The Board concludes from the above that the state of the art represented by document (1) gives the person skilled in the art a clear incentive on how to solve the problem underlying the patent in suit as defined in point 2.2 above of providing improved perfume longevity, namely by adding into the compositions known from the closest prior art document (2), the particular beta-cyclodextrin/perfume complexes known from document (1) thereby arriving at the claimed compositions, i.e. the solution proposed by the application. In the Board's judgment, it was obvious to try to follow the avenue indicated in the state of the art without involving any inventive ingenuity. For these reasons, the subject-matter of claim 1 lacks the required inventive step.
2.5.1 The Appellant submitted that the skilled person would be deterred from considering document (1) when striving for a solution to the problem underlying the application. In support, he pointed to the second full paragraph of page 2 of document (1) advising against using antiperspirant.
However, this paragraph concerns some background art of document (1) and does not form part of the teaching of that document, which on the contrary encompasses the presence of antiperspirants (see claim 7 and page 11, lines 27 to 31).
The Appellant further argued that the compositions of document (1) were intended to be applied to occluded skin areas, where no antiperspirants were desired. In support to its argumentation, it referred to the third full paragraph of page 2 of document (1) which enumerates particular parts of the body.
As a matter of fact, this section starts by indicating that an enhanced body odour can be "provided to the entire body by applying the composition". Accordingly, nothing is reported in that section of document (1) from which the Board could reasonably conclude that neither the compositions of document (1) would be unsuited for being applied to some part of the body, nor that the skilled person seeking to improve the perfume longevity of the cream of document (2) has been deterred from considering document (1).
Last, the Appellant argued that the skilled person would not consider document (1), since this document relates to a very different type of odour treatment composition, namely a powder composition rather than a cream.
However, the compositions of document (1) are not restricted to powder compositions. Claim 1 of document (1) is not restricted to a particular type of composition and thus embraces creams. Furthermore the problem to be solved concerns the longevity of the perfume, which problem is unrelated to the type of the composition. Thus the Appellant's argument with regard to the powder form must also be rejected.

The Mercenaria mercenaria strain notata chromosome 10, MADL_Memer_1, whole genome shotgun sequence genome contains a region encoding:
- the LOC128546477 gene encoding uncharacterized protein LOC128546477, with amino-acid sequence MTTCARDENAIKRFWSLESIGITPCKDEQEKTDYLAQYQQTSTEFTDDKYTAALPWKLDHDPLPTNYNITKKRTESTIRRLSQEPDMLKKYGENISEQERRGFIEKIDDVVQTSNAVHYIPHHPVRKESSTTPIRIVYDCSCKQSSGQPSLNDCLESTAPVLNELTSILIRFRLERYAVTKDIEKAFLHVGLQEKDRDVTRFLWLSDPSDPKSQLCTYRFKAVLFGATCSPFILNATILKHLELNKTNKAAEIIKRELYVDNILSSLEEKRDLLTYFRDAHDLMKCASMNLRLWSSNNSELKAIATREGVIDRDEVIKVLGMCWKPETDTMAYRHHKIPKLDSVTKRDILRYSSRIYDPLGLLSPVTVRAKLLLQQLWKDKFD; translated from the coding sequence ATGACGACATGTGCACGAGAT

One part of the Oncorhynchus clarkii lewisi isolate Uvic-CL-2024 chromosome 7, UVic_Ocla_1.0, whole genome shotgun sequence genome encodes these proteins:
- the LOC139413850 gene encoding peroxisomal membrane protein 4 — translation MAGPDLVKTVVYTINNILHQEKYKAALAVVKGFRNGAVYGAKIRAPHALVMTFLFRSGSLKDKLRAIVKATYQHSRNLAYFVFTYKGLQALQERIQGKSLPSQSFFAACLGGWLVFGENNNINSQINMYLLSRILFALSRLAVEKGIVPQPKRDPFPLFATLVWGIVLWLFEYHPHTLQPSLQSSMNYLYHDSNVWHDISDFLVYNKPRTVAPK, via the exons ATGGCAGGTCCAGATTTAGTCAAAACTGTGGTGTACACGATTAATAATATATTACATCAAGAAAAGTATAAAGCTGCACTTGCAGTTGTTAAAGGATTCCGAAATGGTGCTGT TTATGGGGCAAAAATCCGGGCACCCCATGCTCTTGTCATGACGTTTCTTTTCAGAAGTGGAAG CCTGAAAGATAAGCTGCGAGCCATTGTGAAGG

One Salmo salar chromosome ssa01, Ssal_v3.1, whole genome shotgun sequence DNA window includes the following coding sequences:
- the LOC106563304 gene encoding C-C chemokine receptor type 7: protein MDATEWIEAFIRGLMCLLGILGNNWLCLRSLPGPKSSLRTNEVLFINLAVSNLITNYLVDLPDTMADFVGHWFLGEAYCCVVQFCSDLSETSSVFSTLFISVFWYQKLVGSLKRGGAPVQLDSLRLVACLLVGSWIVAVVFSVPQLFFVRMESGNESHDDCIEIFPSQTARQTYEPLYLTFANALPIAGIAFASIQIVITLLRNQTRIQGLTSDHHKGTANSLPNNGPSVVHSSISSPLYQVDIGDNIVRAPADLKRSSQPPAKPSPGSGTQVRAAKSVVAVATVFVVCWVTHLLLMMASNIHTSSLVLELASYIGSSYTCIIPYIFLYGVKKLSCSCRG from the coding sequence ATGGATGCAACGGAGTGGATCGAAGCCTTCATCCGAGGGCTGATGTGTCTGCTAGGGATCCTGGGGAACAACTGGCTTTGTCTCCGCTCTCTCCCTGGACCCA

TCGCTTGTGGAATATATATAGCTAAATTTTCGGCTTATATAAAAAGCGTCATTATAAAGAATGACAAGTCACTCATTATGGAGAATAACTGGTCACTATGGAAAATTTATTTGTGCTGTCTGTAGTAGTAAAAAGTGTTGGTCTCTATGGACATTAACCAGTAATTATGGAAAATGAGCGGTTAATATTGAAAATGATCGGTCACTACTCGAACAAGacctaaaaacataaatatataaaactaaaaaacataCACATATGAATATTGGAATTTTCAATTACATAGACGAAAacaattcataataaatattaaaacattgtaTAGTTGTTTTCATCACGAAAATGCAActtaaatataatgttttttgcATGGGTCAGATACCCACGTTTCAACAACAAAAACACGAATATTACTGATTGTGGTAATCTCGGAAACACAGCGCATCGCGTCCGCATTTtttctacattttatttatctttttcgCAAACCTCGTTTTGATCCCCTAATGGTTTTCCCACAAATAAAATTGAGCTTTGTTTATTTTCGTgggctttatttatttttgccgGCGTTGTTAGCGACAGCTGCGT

Hence, the Appellant's arguments do not convince the Board that the person skilled in the art would have been deterred from considering document (1) in order to solve the problem underlying the application, all the more because document (1) belongs to the same technical field.
2.5.2 The Appellant submitted that encapsulation by cyclodextrin was only one of the possible encapsulation alternatives listed in document (1) that the skilled person had at its disposition when seeking to encapsulate perfumes, there being no reasons why the skilled person would have selected cyclodextrin, let alone beta-cyclodextrin. Furthermore uncomplexed cyclodextrin was additionally present.
With regard to the number of alternatives which the skilled person had at its disposition when contemplating adding encapsulated perfume into the cosmetic composition according to document (2), a mere arbitrary choice from a host of possible solutions does not in itself involve inventive ingenuity (see e.g. decision T 939/92, OJ EPO 1996, 309, points 2.5.2 and 2.5.3 of the reasons). Furthermore, document (1) teaches that encapsulation with cyclodextrins is preferred (page 6, line 7) whereas the beta-cyclodextrin/perfume complex is specifically indicated on line 4 of this section, there being no teaching of a link to the presence of uncomplexed cyclodextrin.
The Appellant furthermore alleged that beta-cyclodextrin was "better" than other cyclodextrins and therefore was a purposive choice.
The Appellant, however, did not provide any comparative data showing that beta-cyclodextrin was "better" compared to the other cyclodextrins. Accordingly, in the absence of any substantiating facts and corroborating evidence, the Board considers the Appellant's allegation as a mere speculation.
The choice of beta-cyclodextrin is therefore neither critical nor purposive for solving the objective problem underlying the application, since no technical effect has been show to be associated with that particular cyclodextrin. The act of arbitrarily picking out a cyclodextrin specified in document (1) without providing a particular technical effect is within the routine activity of the skilled person.
2.6 Therefore, the subject-matter of claim 1 represents an obvious solution to the problem underlying the present invention. Hence, the subject-matter claim 1 does not involve an inventive step (Article 56 EPC).
Auxiliary request 1
3. Claim 1 of the auxiliary request differs from that according to the main request by adding the feature that "at least 90% of all the perfumes present in said complex are highly volatile perfume materials having a boiling point less than or equal to 250ºC", which feature is disclosed on page 10, lines 9 to 16 of the application as filed.
This feature is already taught by document (1) on page 7, second paragraph which indicates that at least about 80% by weight of encapsulated perfume is composed of perfume ingredients having a boiling point of less than preferably 250ºC. The fact that none of the exemplified perfumed compositions of document (1) comprise the volatile perfumes above this threshold, as argued by the Appellant, is irrelevant since the teaching of document (1) is not limited to its examples.
The required by weight threshold value of volatile perfume of at least 90% in present claim 1 is included within the ambit of document (1) which specifies a threshold of at least 80%. The indication of a specific narrower range cannot provide the claimed compositions with any inventive ingenuity as no particular technical effect has been shown or even submitted to be linked therewith. Thus this numerical limitation is arbitrary and, therefore, within the routine activity of a skilled person.
Therefore, the considerations having regard to the
assessment of inventive step given in point 2.5 above and the conclusion drawn in point 2.6 above with respect to the main request also apply to the auxiliary request, i.e. the subject-matter claimed is obvious and does not involve an inventive step (Article 56 EPC).
In these circumstances, the Respondent's auxiliary request is not allowable for lack of inventive step.
For these reasons it is decided that:
The appeal is dismissed.